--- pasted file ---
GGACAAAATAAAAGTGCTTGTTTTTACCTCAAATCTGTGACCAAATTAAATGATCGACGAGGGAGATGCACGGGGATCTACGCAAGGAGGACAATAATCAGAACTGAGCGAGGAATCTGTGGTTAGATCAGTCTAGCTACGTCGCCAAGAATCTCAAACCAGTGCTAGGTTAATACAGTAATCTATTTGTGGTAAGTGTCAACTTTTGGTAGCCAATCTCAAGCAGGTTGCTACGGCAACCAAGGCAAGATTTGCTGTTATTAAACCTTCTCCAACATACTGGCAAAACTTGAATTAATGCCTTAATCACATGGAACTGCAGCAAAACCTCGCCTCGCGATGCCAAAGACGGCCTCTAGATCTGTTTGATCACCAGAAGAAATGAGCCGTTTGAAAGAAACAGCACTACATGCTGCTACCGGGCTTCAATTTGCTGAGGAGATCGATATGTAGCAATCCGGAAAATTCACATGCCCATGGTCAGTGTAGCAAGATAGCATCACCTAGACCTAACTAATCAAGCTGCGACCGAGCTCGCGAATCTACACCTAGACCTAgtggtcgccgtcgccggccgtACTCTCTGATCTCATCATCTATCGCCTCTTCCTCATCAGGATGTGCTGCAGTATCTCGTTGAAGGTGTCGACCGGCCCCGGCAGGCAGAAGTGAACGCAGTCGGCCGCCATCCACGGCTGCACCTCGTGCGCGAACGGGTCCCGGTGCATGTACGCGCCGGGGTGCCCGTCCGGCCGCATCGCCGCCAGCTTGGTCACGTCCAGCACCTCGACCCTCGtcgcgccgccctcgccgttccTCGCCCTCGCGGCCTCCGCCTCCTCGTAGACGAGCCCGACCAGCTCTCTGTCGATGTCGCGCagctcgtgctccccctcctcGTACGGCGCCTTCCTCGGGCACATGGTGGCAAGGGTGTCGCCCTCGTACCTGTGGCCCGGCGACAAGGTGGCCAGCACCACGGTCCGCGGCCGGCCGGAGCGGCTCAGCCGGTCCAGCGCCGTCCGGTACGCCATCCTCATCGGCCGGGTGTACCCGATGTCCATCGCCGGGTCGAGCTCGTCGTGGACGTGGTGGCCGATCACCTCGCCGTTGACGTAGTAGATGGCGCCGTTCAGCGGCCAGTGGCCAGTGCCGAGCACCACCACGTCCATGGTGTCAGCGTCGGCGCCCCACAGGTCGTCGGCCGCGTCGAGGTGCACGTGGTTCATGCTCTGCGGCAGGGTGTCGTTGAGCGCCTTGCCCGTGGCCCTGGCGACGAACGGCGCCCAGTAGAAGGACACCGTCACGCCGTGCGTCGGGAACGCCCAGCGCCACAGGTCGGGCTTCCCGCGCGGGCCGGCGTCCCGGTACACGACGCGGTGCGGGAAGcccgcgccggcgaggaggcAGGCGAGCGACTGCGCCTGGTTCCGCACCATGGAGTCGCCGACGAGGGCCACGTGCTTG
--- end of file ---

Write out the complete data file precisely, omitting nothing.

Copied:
GGACAAAATAAAAGTGCTTGTTTTTACCTCAAATCTGTGACCAAATTAAATGATCGACGAGGGAGATGCACGGGGATCTACGCAAGGAGGACAATAATCAGAACTGAGCGAGGAATCTGTGGTTAGATCAGTCTAGCTACGTCGCCAAGAATCTCAAACCAGTGCTAGGTTAATACAGTAATCTATTTGTGGTAAGTGTCAACTTTTGGTAGCCAATCTCAAGCAGGTTGCTACGGCAACCAAGGCAAGATTTGCTGTTATTAAACCTTCTCCAACATACTGGCAAAACTTGAATTAATGCCTTAATCACATGGAACTGCAGCAAAACCTCGCCTCGCGATGCCAAAGACGGCCTCTAGATCTGTTTGATCACCAGAAGAAATGAGCCGTTTGAAAGAAACAGCACTACATGCTGCTACCGGGCTTCAATTTGCTGAGGAGATCGATATGTAGCAATCCGGAAAATTCACATGCCCATGGTCAGTGTAGCAAGATAGCATCACCTAGACCTAACTAATCAAGCTGCGACCGAGCTCGCGAATCTACACCTAGACCTAgtggtcgccgtcgccggccgtACTCTCTGATCTCATCATCTATCGCCTCTTCCTCATCAGGATGTGCTGCAGTATCTCGTTGAAGGTGTCGACCGGCCCCGGCAGGCAGAAGTGAACGCAGTCGGCCGCCATCCACGGCTGCACCTCGTGCGCGAACGGGTCCCGGTGCATGTACGCGCCGGGGTGCCCGTCCGGCCGCATCGCCGCCAGCTTGGTCACGTCCAGCACCTCGACCCTCGtcgcgccgccctcgccgttccTCGCCCTCGCGGCCTCCGCCTCCTCGTAGACGAGCCCGACCAGCTCTCTGTCGATGTCGCGCagctcgtgctccccctcctcGTACGGCGCCTTCCTCGGGCACATGGTGGCAAGGGTGTCGCCCTCGTACCTGTGGCCCGGCGACAAGGTGGCCAGCACCACGGTCCGCGGCCGGCCGGAGCGGCTCAGCCGGTCCAGCGCCGTCCGGTACGCCATCCTCATCGGCCGGGTGTACCCGATGTCCATCGCCGGGTCGAGCTCGTCGTGGACGTGGTGGCCGATCACCTCGCCGTTGACGTAGTAGATGGCGCCGTTCAGCGGCCAGTGGCCAGTGCCGAGCACCACCACGTCCATGGTGTCAGCGTCGGCGCCCCACAGGTCGTCGGCCGCGTCGAGGTGCACGTGGTTCATGCTCTGCGGCAGGGTGTCGTTGAGCGCCTTGCCCGTGGCCCTGGCGACGAACGGCGCCCAGTAGAAGGACACCGTCACGCCGTGCGTCGGGAACGCCCAGCGCCACAGGTCGGGCTTCCCGCGCGGGCCGGCGTCCCGGTACACGACGCGGTGCGGGAAGcccgcgccggcgaggaggcAGGCGAGCGACTGCGCCTGGTTCCGCACCATGGAGTCGCCGACGAGGGCCACGTGCTTG